As part of SGIFF’s New Waves dialogue sessions, we invite an alumni from our Youth Jury and Critics’ programme to respond to the the conversation and provide their perspective into the filmmaker’s works.
Is there something selfish about making art that draws wholly from the artist’s self, and nothing else? Perhaps there is, but filmmaker Nelicia Low’s Freeze is a worthy example of how an artist’s selfishness has the potential to create something that brings its audience a little closer to themselves. Paired with poet Cyril Wong – known for his confessional and risqué works which celebrate the darker side of human nature – their discussion at the second instalment of the SGIFF’s New Waves program last week highlighted the importance of digging into the self when writing, despite the vulnerability required on the writer’s part. Centred on the main protagonist Hui, Nelicia’s acclaimed short film Freeze depicts Hui’s constant need to be told that she is loved – an obsession that later drives her to mistreat her autistic brother despite her own love for him.
Watching Freeze reminded me of an activity I did in drama class some time back. I had to write down something that happened to me that day. Under it, how that event made me feel.
I used a word incorrectly in class.
I felt embarrassed.
Why did you feel this way?
Because it made me look stupid.
But why do you think that makes you look stupid?
And so I had to keep asking myself why until I reached the eventual conclusion – because I had thought that I was not good enough. That apparently was my driving insecurity.
Nelicia’s protagonist, Hui, leaves her autistic brother in the freezer by film’s end, but why? Psychologist Sigmund Freud once famously wrote of “The Repressed” – described as a psychological defence mechanism of sorts; the precondition for which requires one to have an instinct which when satisfied, produces pleasure that later turns into un-pleasure. So, one buries that instinct because the repercussions of un-pleasure are much higher than the benefits of pleasure. Freud (1989) explained, “the essence of repression lies simply in turning something away, and keeping it at a distance, from the conscious”.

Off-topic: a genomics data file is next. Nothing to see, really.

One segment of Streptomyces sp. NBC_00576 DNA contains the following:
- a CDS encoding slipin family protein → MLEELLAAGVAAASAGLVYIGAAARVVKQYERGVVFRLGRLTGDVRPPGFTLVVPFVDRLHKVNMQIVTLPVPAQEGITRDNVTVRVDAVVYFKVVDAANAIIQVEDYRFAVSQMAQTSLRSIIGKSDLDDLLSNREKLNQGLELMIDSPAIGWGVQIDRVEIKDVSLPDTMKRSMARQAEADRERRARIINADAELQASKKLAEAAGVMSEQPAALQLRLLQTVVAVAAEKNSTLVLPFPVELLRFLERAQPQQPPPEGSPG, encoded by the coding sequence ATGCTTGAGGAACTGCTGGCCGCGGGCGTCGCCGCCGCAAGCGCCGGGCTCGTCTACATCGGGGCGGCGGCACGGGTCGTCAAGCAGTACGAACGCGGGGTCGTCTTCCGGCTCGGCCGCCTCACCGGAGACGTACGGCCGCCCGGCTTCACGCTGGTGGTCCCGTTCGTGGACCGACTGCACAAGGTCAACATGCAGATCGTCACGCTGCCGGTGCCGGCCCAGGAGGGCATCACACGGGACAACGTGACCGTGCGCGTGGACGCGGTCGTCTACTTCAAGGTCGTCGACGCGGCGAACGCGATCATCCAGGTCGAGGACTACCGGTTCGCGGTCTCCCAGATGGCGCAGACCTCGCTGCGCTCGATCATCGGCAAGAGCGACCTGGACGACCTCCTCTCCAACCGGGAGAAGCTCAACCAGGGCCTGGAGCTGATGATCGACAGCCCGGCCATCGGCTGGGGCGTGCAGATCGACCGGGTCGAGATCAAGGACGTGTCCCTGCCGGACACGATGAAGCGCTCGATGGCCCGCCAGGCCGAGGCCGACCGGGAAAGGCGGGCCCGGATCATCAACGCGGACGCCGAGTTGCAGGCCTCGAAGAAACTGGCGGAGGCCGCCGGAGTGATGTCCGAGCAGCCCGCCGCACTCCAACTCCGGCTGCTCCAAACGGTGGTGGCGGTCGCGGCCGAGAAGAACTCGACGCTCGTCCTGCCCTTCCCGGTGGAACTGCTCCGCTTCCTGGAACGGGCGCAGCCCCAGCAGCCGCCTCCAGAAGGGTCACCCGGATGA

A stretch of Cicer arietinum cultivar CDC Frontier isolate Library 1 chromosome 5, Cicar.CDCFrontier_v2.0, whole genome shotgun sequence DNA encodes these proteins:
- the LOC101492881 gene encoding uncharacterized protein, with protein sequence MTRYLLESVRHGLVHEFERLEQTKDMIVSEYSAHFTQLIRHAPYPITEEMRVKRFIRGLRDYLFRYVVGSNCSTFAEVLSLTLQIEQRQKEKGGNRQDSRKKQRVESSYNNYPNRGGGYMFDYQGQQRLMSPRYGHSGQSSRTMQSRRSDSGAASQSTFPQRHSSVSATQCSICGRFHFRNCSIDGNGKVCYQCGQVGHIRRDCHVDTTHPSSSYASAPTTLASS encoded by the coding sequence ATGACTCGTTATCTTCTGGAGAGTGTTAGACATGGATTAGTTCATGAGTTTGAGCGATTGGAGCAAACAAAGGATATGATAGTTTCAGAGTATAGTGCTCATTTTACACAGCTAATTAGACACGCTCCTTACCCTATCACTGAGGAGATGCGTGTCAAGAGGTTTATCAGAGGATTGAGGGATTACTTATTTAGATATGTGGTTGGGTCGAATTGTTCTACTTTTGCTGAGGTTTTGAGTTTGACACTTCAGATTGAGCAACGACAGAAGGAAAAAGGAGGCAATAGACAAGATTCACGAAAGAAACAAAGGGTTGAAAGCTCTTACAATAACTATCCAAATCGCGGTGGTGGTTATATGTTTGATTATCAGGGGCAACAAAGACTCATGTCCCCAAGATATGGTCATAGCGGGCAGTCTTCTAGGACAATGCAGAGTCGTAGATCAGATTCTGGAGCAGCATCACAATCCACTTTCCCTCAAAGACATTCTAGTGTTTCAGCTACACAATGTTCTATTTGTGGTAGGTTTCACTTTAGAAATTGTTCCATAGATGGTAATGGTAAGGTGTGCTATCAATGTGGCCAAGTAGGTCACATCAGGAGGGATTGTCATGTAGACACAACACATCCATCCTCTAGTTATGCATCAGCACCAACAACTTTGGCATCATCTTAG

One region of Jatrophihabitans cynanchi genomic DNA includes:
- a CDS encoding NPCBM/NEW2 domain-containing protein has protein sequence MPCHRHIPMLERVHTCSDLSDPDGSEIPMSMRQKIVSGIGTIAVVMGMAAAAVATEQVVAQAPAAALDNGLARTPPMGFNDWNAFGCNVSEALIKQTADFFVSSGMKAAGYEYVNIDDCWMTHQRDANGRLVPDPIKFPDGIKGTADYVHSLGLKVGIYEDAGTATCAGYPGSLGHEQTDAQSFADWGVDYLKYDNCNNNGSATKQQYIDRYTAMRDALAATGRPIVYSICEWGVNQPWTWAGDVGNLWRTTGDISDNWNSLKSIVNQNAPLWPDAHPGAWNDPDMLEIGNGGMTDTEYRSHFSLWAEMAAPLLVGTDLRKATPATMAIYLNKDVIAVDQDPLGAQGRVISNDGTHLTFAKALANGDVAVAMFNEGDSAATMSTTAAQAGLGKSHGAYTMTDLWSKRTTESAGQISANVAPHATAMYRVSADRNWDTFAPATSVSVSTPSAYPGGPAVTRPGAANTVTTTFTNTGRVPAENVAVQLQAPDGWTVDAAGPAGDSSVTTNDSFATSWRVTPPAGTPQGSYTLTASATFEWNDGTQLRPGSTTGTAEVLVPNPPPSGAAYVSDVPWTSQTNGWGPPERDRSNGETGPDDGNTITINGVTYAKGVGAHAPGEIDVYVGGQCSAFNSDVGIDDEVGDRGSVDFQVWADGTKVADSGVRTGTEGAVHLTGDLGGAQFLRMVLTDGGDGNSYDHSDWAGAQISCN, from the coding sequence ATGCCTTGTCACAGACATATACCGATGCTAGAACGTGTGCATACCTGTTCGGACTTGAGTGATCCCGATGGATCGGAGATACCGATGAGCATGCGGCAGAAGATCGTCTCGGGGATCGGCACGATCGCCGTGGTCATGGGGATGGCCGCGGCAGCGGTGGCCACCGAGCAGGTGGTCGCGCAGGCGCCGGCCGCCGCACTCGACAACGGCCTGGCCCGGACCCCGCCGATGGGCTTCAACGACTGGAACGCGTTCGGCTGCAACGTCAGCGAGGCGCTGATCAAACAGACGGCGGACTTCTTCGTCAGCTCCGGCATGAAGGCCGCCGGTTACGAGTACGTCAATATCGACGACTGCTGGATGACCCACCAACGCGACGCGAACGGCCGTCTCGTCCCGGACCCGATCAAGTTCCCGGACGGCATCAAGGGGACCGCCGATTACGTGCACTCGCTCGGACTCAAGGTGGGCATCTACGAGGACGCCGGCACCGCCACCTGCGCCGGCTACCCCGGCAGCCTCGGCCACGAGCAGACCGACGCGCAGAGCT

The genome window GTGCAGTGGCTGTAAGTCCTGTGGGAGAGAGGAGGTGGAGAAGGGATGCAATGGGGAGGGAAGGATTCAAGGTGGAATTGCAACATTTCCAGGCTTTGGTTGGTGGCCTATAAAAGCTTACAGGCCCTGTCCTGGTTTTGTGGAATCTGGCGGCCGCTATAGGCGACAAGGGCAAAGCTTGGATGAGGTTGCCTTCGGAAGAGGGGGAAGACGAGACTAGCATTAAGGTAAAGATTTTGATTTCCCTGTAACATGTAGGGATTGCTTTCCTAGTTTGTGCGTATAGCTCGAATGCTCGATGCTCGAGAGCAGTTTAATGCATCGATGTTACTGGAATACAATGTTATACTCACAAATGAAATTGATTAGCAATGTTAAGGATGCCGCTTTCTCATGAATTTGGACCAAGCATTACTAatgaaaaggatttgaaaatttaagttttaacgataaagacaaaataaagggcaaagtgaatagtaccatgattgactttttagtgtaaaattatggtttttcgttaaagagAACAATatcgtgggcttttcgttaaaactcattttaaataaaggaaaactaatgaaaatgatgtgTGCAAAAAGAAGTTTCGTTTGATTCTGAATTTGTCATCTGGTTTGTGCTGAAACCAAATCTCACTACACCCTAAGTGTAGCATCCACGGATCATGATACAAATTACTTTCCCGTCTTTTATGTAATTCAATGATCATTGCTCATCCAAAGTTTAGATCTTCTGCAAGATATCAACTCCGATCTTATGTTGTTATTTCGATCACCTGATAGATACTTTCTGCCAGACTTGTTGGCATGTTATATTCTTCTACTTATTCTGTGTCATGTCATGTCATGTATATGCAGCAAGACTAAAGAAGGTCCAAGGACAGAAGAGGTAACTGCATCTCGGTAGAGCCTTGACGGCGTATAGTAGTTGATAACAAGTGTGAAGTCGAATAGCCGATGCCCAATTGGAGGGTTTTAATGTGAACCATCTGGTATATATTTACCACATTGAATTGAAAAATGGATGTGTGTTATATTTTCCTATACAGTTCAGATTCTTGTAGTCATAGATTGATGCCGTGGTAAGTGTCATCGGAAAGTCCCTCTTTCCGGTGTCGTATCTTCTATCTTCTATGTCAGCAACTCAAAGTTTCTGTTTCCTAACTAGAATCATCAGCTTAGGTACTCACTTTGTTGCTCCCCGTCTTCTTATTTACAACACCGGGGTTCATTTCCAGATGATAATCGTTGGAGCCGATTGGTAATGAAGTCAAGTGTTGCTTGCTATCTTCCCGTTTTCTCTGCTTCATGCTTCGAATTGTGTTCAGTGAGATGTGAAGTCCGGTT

Freeze performs the formidable task of making its audience conscious of the act of repression. Freud’s writing has long had a connection with the moving image. Surrealist filmmakers in the early 1900s, inspired by Freud’s theories on dreams and the unconscious, sought to use film as a means to depict that inaccessible realm of the human mind. In contrast, what Nelicia has done with Freeze is an example of how narrative cinema can attempt to reach psychological depths to similar effects.
But why bare open the repressed in writing a film, or in writing poetry? Why draw from the discomfort of the deep and personal when it could be less taxing to write about something else? This question of why is like shaking a sieve. Every time you ask yourself “why”, a little more of your protective armour falls through the mesh to leave behind your raw vulnerabilities. In this New Waves session, it became clear that perhaps the writer’s and the audience’s shared discomfort is the point. Freeze demonstrates the potential film can have in making the audience see themselves in a light they consciously avoid. To do this successfully, however, the writer has to bathe in that same light.
Nelicia had no qualms about discussing the ways her own life with her autistic brother informed the writing process of her film. In fact, she wrote her insecurities into Hui, even though Hui’s crippling need for affirmation is expressed in her dynamics with her husband, an obviously fictional departure from Nelicia’s own life. Cyril, on the other hand, noted that confessional poetry operates with a more pronounced degree of factual accuracy; for instance, a father cannot be written about as a brother or a friend. Perhaps this is because unlike a screenwriter, a poet has to say more with less. A screenwriter-director has both words and images at his or her disposal. The crucial similarity, however, is that both mediums give the artist a new language with which to speak their truths. Cinematic language and poetry both have their own devices and techniques to turn the quotidian into metaphors for something deeper and more universal.